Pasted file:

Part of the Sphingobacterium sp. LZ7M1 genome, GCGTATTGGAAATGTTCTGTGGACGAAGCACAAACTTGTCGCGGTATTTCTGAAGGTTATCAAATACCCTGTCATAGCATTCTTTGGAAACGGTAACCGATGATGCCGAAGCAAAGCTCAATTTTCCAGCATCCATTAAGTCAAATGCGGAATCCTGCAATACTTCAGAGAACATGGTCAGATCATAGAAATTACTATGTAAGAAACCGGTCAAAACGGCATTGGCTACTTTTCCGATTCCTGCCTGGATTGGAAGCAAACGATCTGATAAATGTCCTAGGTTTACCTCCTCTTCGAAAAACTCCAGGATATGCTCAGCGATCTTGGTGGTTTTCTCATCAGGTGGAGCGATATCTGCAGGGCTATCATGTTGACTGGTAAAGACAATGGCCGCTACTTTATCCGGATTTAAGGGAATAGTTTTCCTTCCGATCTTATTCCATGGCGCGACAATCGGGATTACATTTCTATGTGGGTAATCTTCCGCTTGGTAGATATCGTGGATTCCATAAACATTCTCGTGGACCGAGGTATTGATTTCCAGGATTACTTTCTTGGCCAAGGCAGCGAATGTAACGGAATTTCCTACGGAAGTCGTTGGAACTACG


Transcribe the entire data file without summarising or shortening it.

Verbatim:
Part of the Sphingobacterium sp. LZ7M1 genome, GCGTATTGGAAATGTTCTGTGGACGAAGCACAAACTTGTCGCGGTATTTCTGAAGGTTATCAAATACCCTGTCATAGCATTCTTTGGAAACGGTAACCGATGATGCCGAAGCAAAGCTCAATTTTCCAGCATCCATTAAGTCAAATGCGGAATCCTGCAATACTTCAGAGAACATGGTCAGATCATAGAAATTACTATGTAAGAAACCGGTCAAAACGGCATTGGCTACTTTTCCGATTCCTGCCTGGATTGGAAGCAAACGATCTGATAAATGTCCTAGGTTTACCTCCTCTTCGAAAAACTCCAGGATATGCTCAGCGATCTTGGTGGTTTTCTCATCAGGTGGAGCGATATCTGCAGGGCTATCATGTTGACTGGTAAAGACAATGGCCGCTACTTTATCCGGATTTAAGGGAATAGTTTTCCTTCCGATCTTATTCCATGGCGCGACAATCGGGATTACATTTCTATGTGGGTAATCTTCCGCTTGGTAGATATCGTGGATTCCATAAACATTCTCGTGGACCGAGGTATTGATTTCCAGGATTACTTTCTTGGCCAAGGCAGCGAATGTAACGGAATTTCCTACGGAAGTCGTTGGAACTACG